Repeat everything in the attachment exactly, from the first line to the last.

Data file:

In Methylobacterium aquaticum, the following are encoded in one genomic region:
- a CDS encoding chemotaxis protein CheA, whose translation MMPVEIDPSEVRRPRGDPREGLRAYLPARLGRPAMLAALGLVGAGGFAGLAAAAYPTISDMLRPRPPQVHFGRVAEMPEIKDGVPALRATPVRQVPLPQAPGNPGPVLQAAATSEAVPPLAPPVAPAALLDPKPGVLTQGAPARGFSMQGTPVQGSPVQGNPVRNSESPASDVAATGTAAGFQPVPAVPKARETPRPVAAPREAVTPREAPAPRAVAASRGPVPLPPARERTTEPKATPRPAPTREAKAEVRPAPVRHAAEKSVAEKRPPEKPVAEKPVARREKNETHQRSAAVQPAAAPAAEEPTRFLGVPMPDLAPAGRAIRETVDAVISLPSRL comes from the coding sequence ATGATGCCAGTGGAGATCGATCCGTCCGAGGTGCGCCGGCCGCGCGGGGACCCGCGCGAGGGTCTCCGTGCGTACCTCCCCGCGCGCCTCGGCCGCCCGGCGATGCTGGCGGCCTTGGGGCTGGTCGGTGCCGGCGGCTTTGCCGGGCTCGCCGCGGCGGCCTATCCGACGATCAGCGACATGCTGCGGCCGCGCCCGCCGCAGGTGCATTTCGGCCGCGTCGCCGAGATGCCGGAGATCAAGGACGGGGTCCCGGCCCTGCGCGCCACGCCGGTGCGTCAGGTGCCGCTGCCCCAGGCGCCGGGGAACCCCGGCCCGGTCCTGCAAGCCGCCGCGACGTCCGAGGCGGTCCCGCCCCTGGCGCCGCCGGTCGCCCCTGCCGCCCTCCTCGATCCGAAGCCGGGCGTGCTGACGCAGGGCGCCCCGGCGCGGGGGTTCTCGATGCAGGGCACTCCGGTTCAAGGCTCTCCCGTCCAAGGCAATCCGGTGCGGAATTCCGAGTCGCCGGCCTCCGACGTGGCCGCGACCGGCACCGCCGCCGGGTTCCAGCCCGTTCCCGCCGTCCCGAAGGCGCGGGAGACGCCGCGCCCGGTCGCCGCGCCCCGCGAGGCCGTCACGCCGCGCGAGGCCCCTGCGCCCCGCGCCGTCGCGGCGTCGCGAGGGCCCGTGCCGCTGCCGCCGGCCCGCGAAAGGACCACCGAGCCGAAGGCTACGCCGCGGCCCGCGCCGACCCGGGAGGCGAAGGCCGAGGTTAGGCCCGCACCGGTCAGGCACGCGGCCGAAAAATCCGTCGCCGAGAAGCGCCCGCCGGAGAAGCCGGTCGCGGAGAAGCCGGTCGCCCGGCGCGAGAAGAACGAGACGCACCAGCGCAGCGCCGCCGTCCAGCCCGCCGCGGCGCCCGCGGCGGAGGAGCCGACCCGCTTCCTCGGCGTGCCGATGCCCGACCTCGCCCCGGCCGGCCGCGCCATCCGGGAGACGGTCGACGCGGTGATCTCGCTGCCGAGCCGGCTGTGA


In Methylobacterium aquaticum, the following are encoded in one genomic region:
- a CDS encoding chemotaxis protein CheA, whose translation MMPVEIDPSEVRRPRGDPREGLRAYLPARLGRPAMLAALGLVGAGGFAGLAAAAYPTISDMLRPRPPQVHFGRVAEMPEIKDGVPALRATPVRQVPLPQAPGNPGPVLQAAATSEAVPPLAPPVAPAALLDPKPGVLTQGAPARGFSMQGTPVQGSPVQGNPVRNSESPASDVAATGTAAGFQPVPAVPKARETPRPVAAPREAVTPREAPAPRAVAASRGPVPLPPARERTTEPKATPRPAPTREAKAEVRPAPVRHAAEKSVAEKRPPEKPVAEKPVARREKNETHQRSAAVQPAAAPAAEEPTRFLGVPMPDLAPAGRAIRETVDAVISLPSRL comes from the coding sequence ATGATGCCAGTGGAGATCGATCCGTCCGAGGTGCGCCGGCCGCGCGGGGACCCGCGCGAGGGTCTCCGTGCGTACCTCCCCGCGCGCCTCGGCCGCCCGGCGATGCTGGCGGCCTTGGGGCTGGTCGGTGCCGGCGGCTTTGCCGGGCTCGCCGCGGCGGCCTATCCGACGATCAGCGACATGCTGCGGCCGCGCCCGCCGCAGGTGCATTTCGGCCGCGTCGCCGAGATGCCGGAGATCAAGGACGGGGTCCCGGCCCTGCGCGCCACGCCGGTGCGTCAGGTGCCGCTGCCCCAGGCGCCGGGGAACCCCGGCCCGGTCCTGCAAGCCGCCGCGACGTCCGAGGCGGTCCCGCCCCTGGCGCCGCCGGTCGCCCCTGCCGCCCTCCTCGATCCGAAGCCGGGCGTGCTGACGCAGGGCGCCCCGGCGCGGGGGTTCTCGATGCAGGGCACTCCGGTTCAAGGCTCTCCCGTCCAAGGCAATCCGGTGCGGAATTCCGAGTCGCCGGCCTCCGACGTGGCCGCGACCGGCACCGCCGCCGGGTTCCAGCCCGTTCCCGCCGTCCCGAAGGCGCGGGAGACGCCGCGCCCGGTCGCCGCGCCCCGCGAGGCCGTCACGCCGCGCGAGGCCCCTGCGCCCCGCGCCGTCGCGGCGTCGCGAGGGCCCGTGCCGCTGCCGCCGGCCCGCGAAAGGACCACCGAGCCGAAGGCTACGCCGCGGCCCGCGCCGACCCGGGAGGCGAAGGCCGAGGTTAGGCCCGCACCGGTCAGGCACGCGGCCGAAAAATCCGTCGCCGAGAAGCGCCCGCCGGAGAAGCCGGTCGCGGAGAAGCCGGTCGCCCGGCGCGAGAAGAACGAGACGCACCAGCGCAGCGCCGCCGTCCAGCCCGCCGCGGCGCCCGCGGCGGAGGAGCCGACCCGCTTCCTCGGCGTGCCGATGCCCGACCTCGCCCCGGCCGGCCGCGCCATCCGGGAGACGGTCGACGCGGTGATCTCGCTGCCGAGCCGGCTGTGA